Thursday, October 5, 2017
"Sticker Shock" and the Cost of Edits
I recently joined a group called Ask A Book Editor, and have enjoyed the interactions and information exchange. Self-promotion is strictly forbidden, so it's simple Q&A with authors and other editors. Someone recently asked about free evaluations, cost per hour v. cost per word, and costs in general.
After participating in a lively discussion of "if you charge X, you're not charging enough," I thought I'd check out the Excel file that lists all the editors who are part of the site so I could explore some of these people and their pricing structure—just to see where I landed on the spectrum.
And . . . wow. I'm a cheap date.
I knew from talking with authors I've worked with that I charge about half of what many freelancers do. In fact, when I started working with Raymond Esposito, he said he'd paid exactly twice as much with another editing house before working with me—and I ended up re-editing the two books that other business had worked on. But what an eye-opener to see what some of these people rake in! My cost per word is, at best, half of that charged by others . . . but in the majority of situations I found that these people were charging three times what I do, sometimes with an hourly rate added on. One editor quoted rates "starting at .018 per word plus $45/hour," which sounded outlandish to me. And yet, these people are all working steadily.
Funny thing: there were those who were almost pricing snobs. Their opinion was that editors who charged x amount (actually, what I charge, though I was a little embarrassed to admit it to them) were either incompetent or trying to undercut the competition. I am neither. I like to think of myself as realistic with what the average indie author can afford and is willing to spend. I've given what I think is a reasonable estimate after a free evaluation, complete with discount, and have had people say, "Oh, I had no idea it would cost that much, to be honest."
What do I say to that? "Um, did you look at anyone's prices prior to contacting them directly?" comes to mind, even if it sounds incredibly snarky. Because if it were me, and I looked at someone's site to get their contact information, I would check out the pricing, calculate what my particular MS would cost, and then shop around to come up with three to five editors of varying rates for evaluation. The cheapest estimate is not always the lowest quality; nor does a higher rate guarantee better quality. In general terms, these things may hold truth, but the work itself needs to be considered.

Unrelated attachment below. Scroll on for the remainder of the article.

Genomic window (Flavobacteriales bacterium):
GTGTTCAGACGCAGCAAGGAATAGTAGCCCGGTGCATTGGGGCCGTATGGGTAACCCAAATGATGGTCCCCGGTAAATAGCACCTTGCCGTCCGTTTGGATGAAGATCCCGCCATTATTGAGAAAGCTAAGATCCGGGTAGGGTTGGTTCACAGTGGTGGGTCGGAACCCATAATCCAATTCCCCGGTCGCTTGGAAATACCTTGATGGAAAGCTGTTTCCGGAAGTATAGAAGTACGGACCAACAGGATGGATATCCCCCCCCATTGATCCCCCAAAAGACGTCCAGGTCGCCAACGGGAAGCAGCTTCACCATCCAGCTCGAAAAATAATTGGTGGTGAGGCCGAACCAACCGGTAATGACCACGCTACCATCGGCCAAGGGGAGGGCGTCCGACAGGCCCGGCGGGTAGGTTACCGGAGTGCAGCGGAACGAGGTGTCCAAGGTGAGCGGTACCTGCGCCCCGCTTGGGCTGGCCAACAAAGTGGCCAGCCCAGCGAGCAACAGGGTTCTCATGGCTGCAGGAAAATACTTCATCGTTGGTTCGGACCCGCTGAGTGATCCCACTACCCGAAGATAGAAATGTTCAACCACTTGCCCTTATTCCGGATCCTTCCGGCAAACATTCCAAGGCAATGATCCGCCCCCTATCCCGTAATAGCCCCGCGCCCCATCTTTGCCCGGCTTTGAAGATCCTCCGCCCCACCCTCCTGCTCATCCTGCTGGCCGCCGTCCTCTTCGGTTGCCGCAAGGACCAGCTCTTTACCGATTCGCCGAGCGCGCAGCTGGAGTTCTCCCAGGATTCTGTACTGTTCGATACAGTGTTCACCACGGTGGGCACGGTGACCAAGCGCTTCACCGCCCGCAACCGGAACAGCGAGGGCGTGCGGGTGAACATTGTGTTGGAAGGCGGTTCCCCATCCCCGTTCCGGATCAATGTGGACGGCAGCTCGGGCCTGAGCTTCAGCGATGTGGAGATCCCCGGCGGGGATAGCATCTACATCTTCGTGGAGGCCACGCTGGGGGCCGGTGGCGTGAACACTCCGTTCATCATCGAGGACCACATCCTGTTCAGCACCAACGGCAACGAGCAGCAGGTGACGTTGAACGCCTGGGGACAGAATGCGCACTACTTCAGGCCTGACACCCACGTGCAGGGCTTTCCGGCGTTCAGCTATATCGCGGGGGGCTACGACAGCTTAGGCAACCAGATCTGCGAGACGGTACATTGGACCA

In another online group, an author was looking for an editor, and many people in the group mentioned Reedsy. One author said it was "expensive but worth it" and when asked about cost, she mentioned about $2,000 for a typical-length novel. I can understand that for developmental editing, but for copy editing & proofreading (the type she was quoting), I can tell you that most indie authors can not afford that—nor will they pay it. They'll either go cheap and hope for the best, or they'll publish without professional edits and will continue to promote the stereotype of self-pubs putting out subpar work. This is why I offer more affordable pricing with options. I hate the idea that talented work is out there, unedited. In all other aspects of life, we manage to find the money and time for things that are important to us—and yet when it comes to editing a novel into which you've put your time, sweat, imagination, and future writing reputation, there's an attitude of "It's more than I want to pay, so it's okay to go without this step."
I can't compete with Reedsy, and thankfully I don't have to. The authors I've worked with are determined to put forth the best product they possibly can, and I help them to do so. Is a big name like Reedsy worth it? I don't know, since I'd have to compare their work side by side to my own. I do know the editors I've spoken with (who have been approached by Reedsy) say they prefer to work as freelancers because Reedsy doesn't pay well. One guy posted a status update last night, saying, "That time when you took a low-paying job with a big publishing house, hoping it would lead to bigger, better jobs . . . and six months later, I got another from them, at half the rate they paid last time. Never again. I much prefer working with the author directly."
It makes me wonder if, when all is said and done, their [Reedsy's] editors—and perhaps those employed by other large editing/publishing houses—aren't making a whole lot more than I am. Except in this case, the author is paying the difference.
Read that last sentence again. If we're making about the same, why not cut out the middleman—the one who isn't doing the work—and pay the freelancer directly? I may be biased, but it sure seems more cost-effective to me.
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